A Place to Call Home (Ros' Blog)

A Place to Call Home (Ros' Blog)

So… the dust has settled, the boxes are emptied and everything is in its proper place. Our new office is in apple-pie order, thanks largely to the efficiency and hard work of Michael, our Operations Manager. A few adjustments are needed on our part – a bit more desk sharing, board meetings have to take place elsewhere, and for most of us a slightly longer commute. But all in all the process has gone very smoothly and we are happily settled in our new home, Alpha House, Alpha Place, Garth Road, Morden, Surrey, SM4 4TQ. We’re getting to know our new neighbours, Ascension Trust, who have made us very welcome on the ground floor of their building, and on Wednesday of last week we held our first board meeting since the move, in a nearby Baptist Church.

A lot of preparation went into the move, a lengthy search for suitable premises, a lot of planning and packing, hiring of vans and marshalling volunteers. The whole process took quite a long time from start to finish. But the hard work paid off, and here we are.

All this got me thinking about a passage of Scripture that we’ve been studying at my church lately. In John 14 Jesus says these words: “In My Father’s house are many mansions; if it were not so, I would have told you. I go to prepare a place for you. And if I go and prepare a place for you, I will come again and receive you to Myself; that where I am, there you may be also.”

Our pastor challenged us to get away from the traditional understanding of these verses as referring solely to our state after death, and think about what they might be saying to us about life here and now. And when I thought it over, something struck me. The idea of Jesus having to go away and take some time to make some preparations before everything would be ready makes no sense in the light of the fact that He is eternal; He is not subject to the constraints of the passage of time or sequences of events in the way that we are. So maybe that is not what Jesus meant?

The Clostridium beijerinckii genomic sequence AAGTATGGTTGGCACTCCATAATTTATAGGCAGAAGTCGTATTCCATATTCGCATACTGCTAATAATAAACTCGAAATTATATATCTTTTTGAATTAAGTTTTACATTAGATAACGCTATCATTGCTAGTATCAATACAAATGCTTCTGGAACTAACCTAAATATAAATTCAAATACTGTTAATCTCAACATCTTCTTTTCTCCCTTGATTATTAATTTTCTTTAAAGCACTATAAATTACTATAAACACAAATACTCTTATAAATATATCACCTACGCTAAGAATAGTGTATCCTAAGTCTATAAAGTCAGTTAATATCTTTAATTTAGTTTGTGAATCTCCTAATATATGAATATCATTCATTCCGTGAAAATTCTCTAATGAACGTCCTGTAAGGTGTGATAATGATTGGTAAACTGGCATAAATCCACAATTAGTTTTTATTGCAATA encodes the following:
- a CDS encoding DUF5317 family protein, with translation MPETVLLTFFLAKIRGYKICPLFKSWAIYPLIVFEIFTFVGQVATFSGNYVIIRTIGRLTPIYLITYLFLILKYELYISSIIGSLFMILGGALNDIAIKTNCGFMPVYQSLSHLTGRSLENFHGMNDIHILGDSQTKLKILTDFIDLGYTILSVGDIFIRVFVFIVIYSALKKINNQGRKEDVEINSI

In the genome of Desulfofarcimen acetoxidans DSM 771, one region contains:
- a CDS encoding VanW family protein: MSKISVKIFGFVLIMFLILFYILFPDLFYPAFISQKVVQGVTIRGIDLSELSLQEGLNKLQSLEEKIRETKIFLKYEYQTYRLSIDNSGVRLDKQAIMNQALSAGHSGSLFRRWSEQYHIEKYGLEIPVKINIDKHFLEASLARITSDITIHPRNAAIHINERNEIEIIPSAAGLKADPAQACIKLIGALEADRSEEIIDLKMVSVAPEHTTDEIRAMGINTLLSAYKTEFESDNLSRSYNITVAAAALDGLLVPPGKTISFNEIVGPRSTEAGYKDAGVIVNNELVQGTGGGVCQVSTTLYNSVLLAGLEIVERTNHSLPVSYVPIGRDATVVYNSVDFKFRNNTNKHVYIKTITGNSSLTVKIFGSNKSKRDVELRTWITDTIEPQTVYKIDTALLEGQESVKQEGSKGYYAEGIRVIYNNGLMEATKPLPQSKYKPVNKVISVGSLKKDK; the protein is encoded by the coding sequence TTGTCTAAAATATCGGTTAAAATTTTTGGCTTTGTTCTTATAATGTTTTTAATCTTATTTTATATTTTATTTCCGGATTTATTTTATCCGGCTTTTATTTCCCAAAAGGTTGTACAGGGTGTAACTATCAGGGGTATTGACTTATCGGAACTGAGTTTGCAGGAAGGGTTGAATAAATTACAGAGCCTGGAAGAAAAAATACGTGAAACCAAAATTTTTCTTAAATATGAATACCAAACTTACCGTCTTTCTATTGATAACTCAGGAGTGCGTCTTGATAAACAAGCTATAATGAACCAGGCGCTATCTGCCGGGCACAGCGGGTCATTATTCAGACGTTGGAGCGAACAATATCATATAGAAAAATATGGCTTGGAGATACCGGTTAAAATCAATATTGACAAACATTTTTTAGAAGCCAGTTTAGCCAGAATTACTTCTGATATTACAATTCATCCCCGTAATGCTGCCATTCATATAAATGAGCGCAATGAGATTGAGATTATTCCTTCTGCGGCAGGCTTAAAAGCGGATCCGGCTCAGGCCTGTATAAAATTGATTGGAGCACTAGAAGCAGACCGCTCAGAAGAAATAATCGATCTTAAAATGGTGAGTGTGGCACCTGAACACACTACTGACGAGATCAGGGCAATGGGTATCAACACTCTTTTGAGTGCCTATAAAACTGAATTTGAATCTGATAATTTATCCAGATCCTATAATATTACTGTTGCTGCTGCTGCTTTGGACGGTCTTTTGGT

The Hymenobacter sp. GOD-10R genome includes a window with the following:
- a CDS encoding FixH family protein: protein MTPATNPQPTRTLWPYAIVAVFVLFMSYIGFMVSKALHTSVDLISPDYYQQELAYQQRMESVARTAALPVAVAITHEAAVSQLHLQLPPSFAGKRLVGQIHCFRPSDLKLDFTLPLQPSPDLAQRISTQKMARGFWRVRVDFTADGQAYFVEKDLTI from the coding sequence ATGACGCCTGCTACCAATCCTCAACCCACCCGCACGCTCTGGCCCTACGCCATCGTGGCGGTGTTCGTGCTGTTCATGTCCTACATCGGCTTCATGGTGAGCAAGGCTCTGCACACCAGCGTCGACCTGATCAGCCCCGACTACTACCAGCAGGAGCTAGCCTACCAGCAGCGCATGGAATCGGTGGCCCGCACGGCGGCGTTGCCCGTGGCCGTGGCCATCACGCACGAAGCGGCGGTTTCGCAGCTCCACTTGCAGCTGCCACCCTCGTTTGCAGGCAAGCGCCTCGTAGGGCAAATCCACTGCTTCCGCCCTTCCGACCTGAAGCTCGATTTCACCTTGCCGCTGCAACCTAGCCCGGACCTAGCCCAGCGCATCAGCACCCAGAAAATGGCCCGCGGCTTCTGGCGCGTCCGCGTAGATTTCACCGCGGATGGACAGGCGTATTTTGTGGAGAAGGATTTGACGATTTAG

Suppose the place that needed preparing was the hearts of the disciples – and us? That reading makes sense in the light of what He goes on to say: “If anyone loves Me, he will keep My word; and My Father will love him, and We will come to him and make Our home with him.” He also refers to the Holy Spirit, who “dwells with you and will be in you.”

Perhaps Jesus was referring to the fact that His dwelling place – the hearts of men and women – was not yet ready, and so the disciples’ dwelling place needed preparation time. How could the disciples’ own hearts be their dwelling place? Because Jesus would be there – “that where I am, you may be also”.

And so the disciples plus some of the women and Jesus’ mother and brothers shut themselves away in the upper room and spent their days in prayer and fellowship until the Day of Pentecost had fully come. Then, as we know, they were transformed by the indwelling power of the Holy Spirit and the Church began its mission.

To those who live with disability, of course it’s a comfort to know that a place is ready for us when this life is over, a place where we shall be in the direct presence of Jesus, where pain and sadness will be things of the past, and God will wipe away all tears. But if that’s the only hope we have, then this life could be an irksome phase to be endured until that time comes.

And yet it’s clear, that’s not what Jesus intended. “I have come, He said, “that they may have life, and have it to the full.” And when our hearts are prepared to be a place where we and Jesus live together in unity by the Holy Spirit, even the most restricted life is transformed from mere existence to a life of fullness and abundance.

How has the experience of Jesus dwelling in you given you a sense of being “at home”? What difference does it make to those around you when you live out of that place of abundance?